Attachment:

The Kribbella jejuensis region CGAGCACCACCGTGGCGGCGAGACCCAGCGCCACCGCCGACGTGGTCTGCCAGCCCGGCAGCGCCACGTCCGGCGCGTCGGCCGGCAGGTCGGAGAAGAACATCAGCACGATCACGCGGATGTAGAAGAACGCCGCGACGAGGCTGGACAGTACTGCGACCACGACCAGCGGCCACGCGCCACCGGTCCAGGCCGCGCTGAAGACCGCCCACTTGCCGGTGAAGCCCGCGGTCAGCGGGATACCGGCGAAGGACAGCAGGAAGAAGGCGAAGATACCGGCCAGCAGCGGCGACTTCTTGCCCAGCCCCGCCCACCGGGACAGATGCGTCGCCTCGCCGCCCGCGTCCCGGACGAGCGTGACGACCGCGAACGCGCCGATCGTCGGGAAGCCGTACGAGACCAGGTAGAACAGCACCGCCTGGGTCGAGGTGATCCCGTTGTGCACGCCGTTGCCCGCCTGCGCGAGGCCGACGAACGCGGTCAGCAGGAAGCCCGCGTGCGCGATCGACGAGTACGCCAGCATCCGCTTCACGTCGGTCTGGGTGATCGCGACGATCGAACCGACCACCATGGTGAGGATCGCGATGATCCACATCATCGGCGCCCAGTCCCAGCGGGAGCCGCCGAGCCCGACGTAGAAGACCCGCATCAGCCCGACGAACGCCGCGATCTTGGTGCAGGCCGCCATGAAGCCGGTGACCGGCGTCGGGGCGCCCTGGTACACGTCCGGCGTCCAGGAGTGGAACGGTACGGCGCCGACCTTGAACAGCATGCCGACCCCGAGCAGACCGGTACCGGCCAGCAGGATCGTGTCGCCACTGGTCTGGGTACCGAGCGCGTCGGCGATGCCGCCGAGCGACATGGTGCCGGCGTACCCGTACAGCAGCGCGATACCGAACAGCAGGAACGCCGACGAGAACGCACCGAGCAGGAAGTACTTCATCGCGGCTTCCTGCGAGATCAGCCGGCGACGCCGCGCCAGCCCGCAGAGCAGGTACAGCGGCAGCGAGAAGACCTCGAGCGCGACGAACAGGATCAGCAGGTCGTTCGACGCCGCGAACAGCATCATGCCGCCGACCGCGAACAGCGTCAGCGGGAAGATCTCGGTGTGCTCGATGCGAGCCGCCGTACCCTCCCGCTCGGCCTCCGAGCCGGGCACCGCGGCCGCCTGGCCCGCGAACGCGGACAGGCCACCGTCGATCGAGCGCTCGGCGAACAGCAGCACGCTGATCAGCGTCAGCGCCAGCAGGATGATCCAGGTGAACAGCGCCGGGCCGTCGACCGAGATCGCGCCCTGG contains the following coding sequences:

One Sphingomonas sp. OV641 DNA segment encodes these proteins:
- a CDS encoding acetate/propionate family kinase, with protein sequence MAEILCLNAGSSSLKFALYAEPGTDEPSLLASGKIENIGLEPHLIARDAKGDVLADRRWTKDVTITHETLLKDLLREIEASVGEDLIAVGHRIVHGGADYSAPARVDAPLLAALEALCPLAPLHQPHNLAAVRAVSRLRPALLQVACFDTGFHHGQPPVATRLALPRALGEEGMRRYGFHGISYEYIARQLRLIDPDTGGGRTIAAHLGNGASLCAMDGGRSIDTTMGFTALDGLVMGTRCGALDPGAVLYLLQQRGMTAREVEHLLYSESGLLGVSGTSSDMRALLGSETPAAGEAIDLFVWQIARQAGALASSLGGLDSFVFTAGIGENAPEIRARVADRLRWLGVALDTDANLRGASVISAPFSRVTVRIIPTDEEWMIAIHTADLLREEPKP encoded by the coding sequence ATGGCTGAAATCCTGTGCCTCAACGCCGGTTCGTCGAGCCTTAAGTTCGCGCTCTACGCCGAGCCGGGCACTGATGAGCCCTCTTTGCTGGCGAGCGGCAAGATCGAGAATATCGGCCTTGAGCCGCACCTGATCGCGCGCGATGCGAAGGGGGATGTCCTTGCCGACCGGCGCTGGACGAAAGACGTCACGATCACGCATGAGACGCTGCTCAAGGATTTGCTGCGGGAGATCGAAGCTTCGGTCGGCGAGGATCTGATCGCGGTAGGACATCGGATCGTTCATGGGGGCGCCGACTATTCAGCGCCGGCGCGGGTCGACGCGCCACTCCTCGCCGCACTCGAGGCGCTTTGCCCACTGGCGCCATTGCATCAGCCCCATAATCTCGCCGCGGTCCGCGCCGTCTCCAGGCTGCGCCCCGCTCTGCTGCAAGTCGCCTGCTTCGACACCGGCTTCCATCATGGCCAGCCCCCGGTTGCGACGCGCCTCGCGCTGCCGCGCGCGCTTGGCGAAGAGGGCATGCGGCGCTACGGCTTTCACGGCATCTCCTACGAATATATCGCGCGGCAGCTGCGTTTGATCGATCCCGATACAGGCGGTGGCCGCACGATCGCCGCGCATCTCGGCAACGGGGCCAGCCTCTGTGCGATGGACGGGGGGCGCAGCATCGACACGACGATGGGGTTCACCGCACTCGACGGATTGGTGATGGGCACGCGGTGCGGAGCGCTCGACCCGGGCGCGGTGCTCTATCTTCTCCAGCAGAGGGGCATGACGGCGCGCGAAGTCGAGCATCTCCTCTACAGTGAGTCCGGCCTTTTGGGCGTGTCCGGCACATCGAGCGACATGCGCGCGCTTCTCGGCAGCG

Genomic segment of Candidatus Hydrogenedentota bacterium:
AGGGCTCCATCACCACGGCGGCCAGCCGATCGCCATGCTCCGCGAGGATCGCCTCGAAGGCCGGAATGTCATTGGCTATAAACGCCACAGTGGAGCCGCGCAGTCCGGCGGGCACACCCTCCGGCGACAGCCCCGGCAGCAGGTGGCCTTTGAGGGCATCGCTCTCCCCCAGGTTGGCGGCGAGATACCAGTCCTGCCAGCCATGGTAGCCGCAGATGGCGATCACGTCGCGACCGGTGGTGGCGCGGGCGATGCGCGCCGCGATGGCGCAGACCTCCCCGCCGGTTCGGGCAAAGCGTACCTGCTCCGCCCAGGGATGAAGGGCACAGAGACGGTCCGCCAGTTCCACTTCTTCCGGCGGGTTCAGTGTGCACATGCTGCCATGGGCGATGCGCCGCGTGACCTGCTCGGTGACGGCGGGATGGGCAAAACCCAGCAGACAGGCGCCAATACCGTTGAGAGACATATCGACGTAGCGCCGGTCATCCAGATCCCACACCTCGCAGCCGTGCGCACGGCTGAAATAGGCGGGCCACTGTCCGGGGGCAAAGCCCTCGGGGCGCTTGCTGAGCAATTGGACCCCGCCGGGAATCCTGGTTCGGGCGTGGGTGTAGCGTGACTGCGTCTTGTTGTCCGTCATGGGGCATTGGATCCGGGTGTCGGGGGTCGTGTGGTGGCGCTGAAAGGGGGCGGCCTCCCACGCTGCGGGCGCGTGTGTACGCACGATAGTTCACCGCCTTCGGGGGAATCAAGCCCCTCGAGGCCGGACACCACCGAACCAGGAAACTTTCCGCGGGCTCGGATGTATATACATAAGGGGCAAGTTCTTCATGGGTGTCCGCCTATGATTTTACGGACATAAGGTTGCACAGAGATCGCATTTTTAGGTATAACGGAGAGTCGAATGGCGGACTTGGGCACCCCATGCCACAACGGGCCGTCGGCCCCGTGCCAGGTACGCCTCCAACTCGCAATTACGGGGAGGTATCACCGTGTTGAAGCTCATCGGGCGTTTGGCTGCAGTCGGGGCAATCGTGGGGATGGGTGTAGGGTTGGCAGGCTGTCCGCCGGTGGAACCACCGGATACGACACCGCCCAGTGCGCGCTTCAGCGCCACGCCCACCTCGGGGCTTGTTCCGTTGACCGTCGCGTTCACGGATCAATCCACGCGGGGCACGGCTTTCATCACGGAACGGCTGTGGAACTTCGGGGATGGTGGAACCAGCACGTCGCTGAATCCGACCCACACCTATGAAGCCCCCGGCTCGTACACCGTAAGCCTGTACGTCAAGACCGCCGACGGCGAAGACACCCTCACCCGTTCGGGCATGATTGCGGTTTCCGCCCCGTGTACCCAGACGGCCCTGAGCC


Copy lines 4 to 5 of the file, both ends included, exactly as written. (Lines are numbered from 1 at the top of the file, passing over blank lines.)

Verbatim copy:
Genomic segment of Candidatus Hydrogenedentota bacterium:
AGGGCTCCATCACCACGGCGGCCAGCCGATCGCCATGCTCCGCGAGGATCGCCTCGAAGGCCGGAATGTCATTGGCTATAAACGCCACAGTGGAGCCGCGCAGTCCGGCGGGCACACCCTCCGGCGACAGCCCCGGCAGCAGGTGGCCTTTGAGGGCATCGCTCTCCCCCAGGTTGGCGGCGAGATACCAGTCCTGCCAGCCATGGTAGCCGCAGATGGCGATCACGTCGCGACCGGTGGTGGCGCGGGCGATGCGCGCCGCGATGGCGCAGACCTCCCCGCCGGTTCGGGCAAAGCGTACCTGCTCCGCCCAGGGATGAAGGGCACAGAGACGGTCCGCCAGTTCCACTTCTTCCGGCGGGTTCAGTGTGCACATGCTGCCATGGGCGATGCGCCGCGTGACCTGCTCGGTGACGGCGGGATGGGCAAAACCCAGCAGACAGGCGCCAATACCGTTGAGAGACATATCGACGTAGCGCCGGTCATCCAGATCCCACACCTCGCAGCCGTGCGCACGGCTGAAATAGGCGGGCCACTGTCCGGGGGCAAAGCCCTCGGGGCGCTTGCTGAGCAATTGGACCCCGCCGGGAATCCTGGTTCGGGCGTGGGTGTAGCGTGACTGCGTCTTGTTGTCCGTCATGGGGCATTGGATCCGGGTGTCGGGGGTCGTGTGGTGGCGCTGAAAGGGGGCGGCCTCCCACGCTGCGGGCGCGTGTGTACGCACGATAGTTCACCGCCTTCGGGGGAATCAAGCCCCTCGAGGCCGGACACCACCGAACCAGGAAACTTTCCGCGGGCTCGGATGTATATACATAAGGGGCAAGTTCTTCATGGGTGTCCGCCTATGATTTTACGGACATAAGGTTGCACAGAGATCGCATTTTTAGGTATAACGGAGAGTCGAATGGCGGACTTGGGCACCCCATGCCACAACGGGCCGTCGGCCCCGTGCCAGGTACGCCTCCAACTCGCAATTACGGGGAGGTATCACCGTGTTGAAGCTCATCGGGCGTTTGGCTGCAGTCGGGGCAATCGTGGGGATGGGTGTAGGGTTGGCAGGCTGTCCGCCGGTGGAACCACCGGATACGACACCGCCCAGTGCGCGCTTCAGCGCCACGCCCACCTCGGGGCTTGTTCCGTTGACCGTCGCGTTCACGGATCAATCCACGCGGGGCACGGCTTTCATCACGGAACGGCTGTGGAACTTCGGGGATGGTGGAACCAGCACGTCGCTGAATCCGACCCACACCTATGAAGCCCCCGGCTCGTACACCGTAAGCCTGTACGTCAAGACCGCCGACGGCGAAGACACCCTCACCCGTTCGGGCATGATTGCGGTTTCCGCCCCGTGTACCCAGACGGCCCTGAGCC